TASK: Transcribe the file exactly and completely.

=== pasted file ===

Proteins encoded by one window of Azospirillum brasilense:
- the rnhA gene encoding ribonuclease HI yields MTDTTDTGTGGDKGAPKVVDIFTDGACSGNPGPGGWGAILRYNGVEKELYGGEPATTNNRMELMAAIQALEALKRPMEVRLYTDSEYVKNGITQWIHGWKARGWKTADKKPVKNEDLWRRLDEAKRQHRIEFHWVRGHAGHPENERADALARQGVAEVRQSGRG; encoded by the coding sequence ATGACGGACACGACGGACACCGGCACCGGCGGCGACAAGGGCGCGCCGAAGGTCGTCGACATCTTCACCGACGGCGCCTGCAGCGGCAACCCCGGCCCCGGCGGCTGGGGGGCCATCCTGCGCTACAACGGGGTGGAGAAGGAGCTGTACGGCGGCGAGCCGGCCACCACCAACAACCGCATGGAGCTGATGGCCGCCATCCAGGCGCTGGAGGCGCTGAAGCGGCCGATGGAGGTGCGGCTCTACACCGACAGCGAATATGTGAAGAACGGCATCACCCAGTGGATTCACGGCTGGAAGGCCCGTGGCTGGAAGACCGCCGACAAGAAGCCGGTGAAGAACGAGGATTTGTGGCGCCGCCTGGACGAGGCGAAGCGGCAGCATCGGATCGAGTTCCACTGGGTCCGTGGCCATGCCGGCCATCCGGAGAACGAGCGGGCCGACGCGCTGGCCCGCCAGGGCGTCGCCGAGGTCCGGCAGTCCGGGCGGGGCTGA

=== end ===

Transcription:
Proteins encoded by one window of Azospirillum brasilense:
- the rnhA gene encoding ribonuclease HI yields MTDTTDTGTGGDKGAPKVVDIFTDGACSGNPGPGGWGAILRYNGVEKELYGGEPATTNNRMELMAAIQALEALKRPMEVRLYTDSEYVKNGITQWIHGWKARGWKTADKKPVKNEDLWRRLDEAKRQHRIEFHWVRGHAGHPENERADALARQGVAEVRQSGRG; encoded by the coding sequence ATGACGGACACGACGGACACCGGCACCGGCGGCGACAAGGGCGCGCCGAAGGTCGTCGACATCTTCACCGACGGCGCCTGCAGCGGCAACCCCGGCCCCGGCGGCTGGGGGGCCATCCTGCGCTACAACGGGGTGGAGAAGGAGCTGTACGGCGGCGAGCCGGCCACCACCAACAACCGCATGGAGCTGATGGCCGCCATCCAGGCGCTGGAGGCGCTGAAGCGGCCGATGGAGGTGCGGCTCTACACCGACAGCGAATATGTGAAGAACGGCATCACCCAGTGGATTCACGGCTGGAAGGCCCGTGGCTGGAAGACCGCCGACAAGAAGCCGGTGAAGAACGAGGATTTGTGGCGCCGCCTGGACGAGGCGAAGCGGCAGCATCGGATCGAGTTCCACTGGGTCCGTGGCCATGCCGGCCATCCGGAGAACGAGCGGGCCGACGCGCTGGCCCGCCAGGGCGTCGCCGAGGTCCGGCAGTCCGGGCGGGGCTGA